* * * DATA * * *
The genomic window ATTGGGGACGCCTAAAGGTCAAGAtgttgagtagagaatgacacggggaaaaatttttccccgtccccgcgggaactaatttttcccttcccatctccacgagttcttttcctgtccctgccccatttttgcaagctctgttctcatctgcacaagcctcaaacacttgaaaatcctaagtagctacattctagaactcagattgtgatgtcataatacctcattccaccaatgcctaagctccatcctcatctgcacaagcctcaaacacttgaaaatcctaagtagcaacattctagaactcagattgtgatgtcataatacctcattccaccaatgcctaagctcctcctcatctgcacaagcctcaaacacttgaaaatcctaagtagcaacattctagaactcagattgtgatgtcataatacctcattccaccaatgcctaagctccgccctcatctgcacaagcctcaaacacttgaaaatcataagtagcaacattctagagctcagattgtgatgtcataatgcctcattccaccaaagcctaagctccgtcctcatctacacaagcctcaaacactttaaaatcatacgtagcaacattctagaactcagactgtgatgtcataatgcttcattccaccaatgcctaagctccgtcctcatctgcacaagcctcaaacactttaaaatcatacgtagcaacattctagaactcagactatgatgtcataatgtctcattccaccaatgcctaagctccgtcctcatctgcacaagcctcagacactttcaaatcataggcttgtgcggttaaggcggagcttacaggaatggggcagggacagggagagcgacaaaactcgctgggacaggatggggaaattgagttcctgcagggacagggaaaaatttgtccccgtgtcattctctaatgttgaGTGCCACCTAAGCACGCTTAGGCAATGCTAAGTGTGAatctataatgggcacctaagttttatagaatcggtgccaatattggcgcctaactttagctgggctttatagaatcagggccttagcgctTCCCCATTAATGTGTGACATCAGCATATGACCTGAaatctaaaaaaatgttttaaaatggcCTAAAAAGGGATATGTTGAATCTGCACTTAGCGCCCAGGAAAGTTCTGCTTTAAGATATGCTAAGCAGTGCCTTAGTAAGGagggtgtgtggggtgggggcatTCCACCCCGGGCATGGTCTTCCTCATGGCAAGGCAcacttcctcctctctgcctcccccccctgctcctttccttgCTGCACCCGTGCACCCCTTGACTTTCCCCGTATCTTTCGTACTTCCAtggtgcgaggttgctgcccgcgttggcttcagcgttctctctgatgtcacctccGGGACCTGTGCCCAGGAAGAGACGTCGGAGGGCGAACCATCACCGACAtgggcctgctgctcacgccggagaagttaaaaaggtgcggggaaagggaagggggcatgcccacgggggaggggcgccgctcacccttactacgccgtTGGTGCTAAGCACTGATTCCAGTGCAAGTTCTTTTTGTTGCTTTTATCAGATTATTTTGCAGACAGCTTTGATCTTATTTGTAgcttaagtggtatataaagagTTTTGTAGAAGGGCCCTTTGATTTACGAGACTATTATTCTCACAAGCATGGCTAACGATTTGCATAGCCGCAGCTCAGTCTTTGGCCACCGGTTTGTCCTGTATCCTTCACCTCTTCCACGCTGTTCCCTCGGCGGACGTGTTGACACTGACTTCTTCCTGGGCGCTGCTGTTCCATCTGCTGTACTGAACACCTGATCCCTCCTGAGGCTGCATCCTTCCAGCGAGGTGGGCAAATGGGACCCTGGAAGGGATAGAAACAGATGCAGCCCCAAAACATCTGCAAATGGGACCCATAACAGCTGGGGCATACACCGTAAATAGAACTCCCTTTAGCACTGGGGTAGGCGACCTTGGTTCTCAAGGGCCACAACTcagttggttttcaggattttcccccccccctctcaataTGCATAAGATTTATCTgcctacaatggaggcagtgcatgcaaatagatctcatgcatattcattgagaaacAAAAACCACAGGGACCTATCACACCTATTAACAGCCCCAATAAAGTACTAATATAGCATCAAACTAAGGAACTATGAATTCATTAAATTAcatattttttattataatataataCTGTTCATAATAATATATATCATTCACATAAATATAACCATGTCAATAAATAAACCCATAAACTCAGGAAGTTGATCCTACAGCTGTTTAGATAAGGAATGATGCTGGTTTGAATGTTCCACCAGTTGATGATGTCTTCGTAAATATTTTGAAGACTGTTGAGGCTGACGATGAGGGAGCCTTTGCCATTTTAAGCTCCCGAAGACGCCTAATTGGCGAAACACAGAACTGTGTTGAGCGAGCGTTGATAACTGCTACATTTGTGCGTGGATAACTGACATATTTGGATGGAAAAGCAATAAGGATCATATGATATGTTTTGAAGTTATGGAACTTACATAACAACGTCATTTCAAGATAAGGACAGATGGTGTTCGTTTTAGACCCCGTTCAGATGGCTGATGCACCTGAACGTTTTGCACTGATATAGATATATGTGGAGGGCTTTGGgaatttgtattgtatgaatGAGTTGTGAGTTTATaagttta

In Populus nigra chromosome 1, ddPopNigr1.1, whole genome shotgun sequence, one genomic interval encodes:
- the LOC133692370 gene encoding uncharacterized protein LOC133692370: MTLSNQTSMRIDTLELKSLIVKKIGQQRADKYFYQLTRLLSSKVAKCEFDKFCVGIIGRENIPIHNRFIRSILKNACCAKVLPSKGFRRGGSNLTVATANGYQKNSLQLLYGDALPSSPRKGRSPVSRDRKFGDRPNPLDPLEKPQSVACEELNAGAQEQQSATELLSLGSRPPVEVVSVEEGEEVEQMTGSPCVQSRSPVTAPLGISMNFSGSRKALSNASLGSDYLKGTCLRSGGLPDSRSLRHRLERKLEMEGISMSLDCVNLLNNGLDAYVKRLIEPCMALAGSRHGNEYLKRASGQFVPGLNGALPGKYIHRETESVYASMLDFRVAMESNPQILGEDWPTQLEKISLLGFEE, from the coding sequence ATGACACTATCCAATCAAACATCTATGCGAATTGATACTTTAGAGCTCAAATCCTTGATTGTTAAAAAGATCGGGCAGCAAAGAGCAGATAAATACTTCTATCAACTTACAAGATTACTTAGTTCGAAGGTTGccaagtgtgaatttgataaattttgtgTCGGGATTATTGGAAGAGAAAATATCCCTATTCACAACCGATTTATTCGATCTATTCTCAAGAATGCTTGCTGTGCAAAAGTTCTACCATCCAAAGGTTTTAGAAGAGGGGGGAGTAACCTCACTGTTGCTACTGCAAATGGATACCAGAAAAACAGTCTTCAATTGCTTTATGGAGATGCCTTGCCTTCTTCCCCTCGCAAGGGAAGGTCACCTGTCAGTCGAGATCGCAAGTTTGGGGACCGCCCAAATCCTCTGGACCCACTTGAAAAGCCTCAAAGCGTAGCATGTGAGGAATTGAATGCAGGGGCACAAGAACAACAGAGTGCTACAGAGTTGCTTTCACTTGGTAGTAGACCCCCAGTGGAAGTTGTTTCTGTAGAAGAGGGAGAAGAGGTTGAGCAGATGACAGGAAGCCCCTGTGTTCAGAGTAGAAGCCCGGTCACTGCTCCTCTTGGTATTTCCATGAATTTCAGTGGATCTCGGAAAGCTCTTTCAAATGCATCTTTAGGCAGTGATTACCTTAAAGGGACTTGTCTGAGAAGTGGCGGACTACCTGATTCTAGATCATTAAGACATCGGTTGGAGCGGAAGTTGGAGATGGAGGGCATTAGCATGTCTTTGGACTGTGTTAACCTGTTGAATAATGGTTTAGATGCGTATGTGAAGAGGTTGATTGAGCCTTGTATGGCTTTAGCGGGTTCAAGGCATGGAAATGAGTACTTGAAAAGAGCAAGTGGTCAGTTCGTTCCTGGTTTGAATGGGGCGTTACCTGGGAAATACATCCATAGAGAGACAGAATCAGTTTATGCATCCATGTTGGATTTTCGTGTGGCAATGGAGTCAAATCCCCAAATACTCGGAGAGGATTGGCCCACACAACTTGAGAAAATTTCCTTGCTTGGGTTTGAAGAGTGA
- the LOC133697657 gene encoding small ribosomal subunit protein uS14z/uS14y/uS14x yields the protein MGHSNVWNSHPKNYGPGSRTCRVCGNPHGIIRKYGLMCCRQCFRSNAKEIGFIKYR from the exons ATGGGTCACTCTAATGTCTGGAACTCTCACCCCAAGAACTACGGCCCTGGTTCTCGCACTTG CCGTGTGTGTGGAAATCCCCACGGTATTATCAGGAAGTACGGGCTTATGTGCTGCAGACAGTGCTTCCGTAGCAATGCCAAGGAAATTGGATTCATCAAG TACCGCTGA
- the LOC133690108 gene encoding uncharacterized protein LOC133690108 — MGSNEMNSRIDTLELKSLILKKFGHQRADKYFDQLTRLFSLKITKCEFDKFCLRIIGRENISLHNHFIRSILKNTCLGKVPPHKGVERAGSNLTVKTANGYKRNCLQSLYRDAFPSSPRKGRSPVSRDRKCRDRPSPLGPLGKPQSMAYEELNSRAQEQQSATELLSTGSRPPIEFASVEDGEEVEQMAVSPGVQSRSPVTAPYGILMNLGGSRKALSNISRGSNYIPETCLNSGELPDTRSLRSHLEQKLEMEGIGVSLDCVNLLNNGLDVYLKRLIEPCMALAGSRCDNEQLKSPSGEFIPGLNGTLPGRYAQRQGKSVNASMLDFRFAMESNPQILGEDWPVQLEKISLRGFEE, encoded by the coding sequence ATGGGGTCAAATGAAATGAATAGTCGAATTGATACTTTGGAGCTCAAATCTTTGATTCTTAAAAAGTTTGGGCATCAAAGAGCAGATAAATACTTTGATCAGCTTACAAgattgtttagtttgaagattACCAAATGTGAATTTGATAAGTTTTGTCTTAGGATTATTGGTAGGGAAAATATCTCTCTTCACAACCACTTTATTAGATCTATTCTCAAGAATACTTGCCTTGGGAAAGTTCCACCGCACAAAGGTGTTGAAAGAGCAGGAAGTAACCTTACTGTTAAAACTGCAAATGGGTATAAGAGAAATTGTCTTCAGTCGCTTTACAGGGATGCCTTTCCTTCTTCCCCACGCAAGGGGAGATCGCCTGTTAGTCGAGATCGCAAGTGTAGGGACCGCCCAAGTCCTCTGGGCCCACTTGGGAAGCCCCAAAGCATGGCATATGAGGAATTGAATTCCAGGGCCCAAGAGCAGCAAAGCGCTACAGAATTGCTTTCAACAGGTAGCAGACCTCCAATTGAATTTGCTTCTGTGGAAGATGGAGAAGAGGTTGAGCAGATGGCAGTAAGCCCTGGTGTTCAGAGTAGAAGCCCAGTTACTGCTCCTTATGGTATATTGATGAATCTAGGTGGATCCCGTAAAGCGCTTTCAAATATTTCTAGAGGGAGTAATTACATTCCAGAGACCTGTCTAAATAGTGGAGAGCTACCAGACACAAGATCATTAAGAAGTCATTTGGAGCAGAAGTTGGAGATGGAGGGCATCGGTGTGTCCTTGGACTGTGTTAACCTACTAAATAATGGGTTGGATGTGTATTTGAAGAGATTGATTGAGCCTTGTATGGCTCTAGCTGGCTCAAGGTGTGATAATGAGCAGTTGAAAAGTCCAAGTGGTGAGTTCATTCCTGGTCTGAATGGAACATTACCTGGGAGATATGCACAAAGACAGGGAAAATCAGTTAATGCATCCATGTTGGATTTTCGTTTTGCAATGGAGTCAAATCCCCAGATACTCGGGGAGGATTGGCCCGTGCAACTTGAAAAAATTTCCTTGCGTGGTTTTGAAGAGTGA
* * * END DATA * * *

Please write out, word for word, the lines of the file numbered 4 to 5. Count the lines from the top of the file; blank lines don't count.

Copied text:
- the LOC133697657 gene encoding small ribosomal subunit protein uS14z/uS14y/uS14x yields the protein MGHSNVWNSHPKNYGPGSRTCRVCGNPHGIIRKYGLMCCRQCFRSNAKEIGFIKYR from the exons ATGGGTCACTCTAATGTCTGGAACTCTCACCCCAAGAACTACGGCCCTGGTTCTCGCACTTG CCGTGTGTGTGGAAATCCCCACGGTATTATCAGGAAGTACGGGCTTATGTGCTGCAGACAGTGCTTCCGTAGCAATGCCAAGGAAATTGGATTCATCAAG TACCGCTGA
- the LOC133690108 gene encoding uncharacterized protein LOC133690108 — MGSNEMNSRIDTLELKSLILKKFGHQRADKYFDQLTRLFSLKITKCEFDKFCLRIIGRENISLHNHFIRSILKNTCLGKVPPHKGVERAGSNLTVKTANGYKRNCLQSLYRDAFPSSPRKGRSPVSRDRKCRDRPSPLGPLGKPQSMAYEELNSRAQEQQSATELLSTGSRPPIEFASVEDGEEVEQMAVSPGVQSRSPVTAPYGILMNLGGSRKALSNISRGSNYIPETCLNSGELPDTRSLRSHLEQKLEMEGIGVSLDCVNLLNNGLDVYLKRLIEPCMALAGSRCDNEQLKSPSGEFIPGLNGTLPGRYAQRQGKSVNASMLDFRFAMESNPQILGEDWPVQLEKISLRGFEE, encoded by the coding sequence ATGGGGTCAAATGAAATGAATAGTCGAATTGATACTTTGGAGCTCAAATCTTTGATTCTTAAAAAGTTTGGGCATCAAAGAGCAGATAAATACTTTGATCAGCTTACAAgattgtttagtttgaagattACCAAATGTGAATTTGATAAGTTTTGTCTTAGGATTATTGGTAGGGAAAATATCTCTCTTCACAACCACTTTATTAGATCTATTCTCAAGAATACTTGCCTTGGGAAAGTTCCACCGCACAAAGGTGTTGAAAGAGCAGGAAGTAACCTTACTGTTAAAACTGCAAATGGGTATAAGAGAAATTGTCTTCAGTCGCTTTACAGGGATGCCTTTCCTTCTTCCCCACGCAAGGGGAGATCGCCTGTTAGTCGAGATCGCAAGTGTAGGGACCGCCCAAGTCCTCTGGGCCCACTTGGGAAGCCCCAAAGCATGGCATATGAGGAATTGAATTCCAGGGCCCAAGAGCAGCAAAGCGCTACAGAATTGCTTTCAACAGGTAGCAGACCTCCAATTGAATTTGCTTCTGTGGAAGATGGAGAAGAGGTTGAGCAGATGGCAGTAAGCCCTGGTGTTCAGAGTAGAAGCCCAGTTACTGCTCCTTATGGTATATTGATGAATCTAGGTGGATCCCGTAAAGCGCTTTCAAATATTTCTAGAGGGAGTAATTACATTCCAGAGACCTGTCTAAATAGTGGAGAGCTACCAGACACAAGATCATTAAGAAGTCATTTGGAGCAGAAGTTGGAGATGGAGGGCATCGGTGTGTCCTTGGACTGTGTTAACCTACTAAATAATGGGTTGGATGTGTATTTGAAGAGATTGATTGAGCCTTGTATGGCTCTAGCTGGCTCAAGGTGTGATAATGAGCAGTTGAAAAGTCCAAGTGGTGAGTTCATTCCTGGTCTGAATGGAACATTACCTGGGAGATATGCACAAAGACAGGGAAAATCAGTTAATGCATCCATGTTGGATTTTCGTTTTGCAATGGAGTCAAATCCCCAGATACTCGGGGAGGATTGGCCCGTGCAACTTGAAAAAATTTCCTTGCGTGGTTTTGAAGAGTGA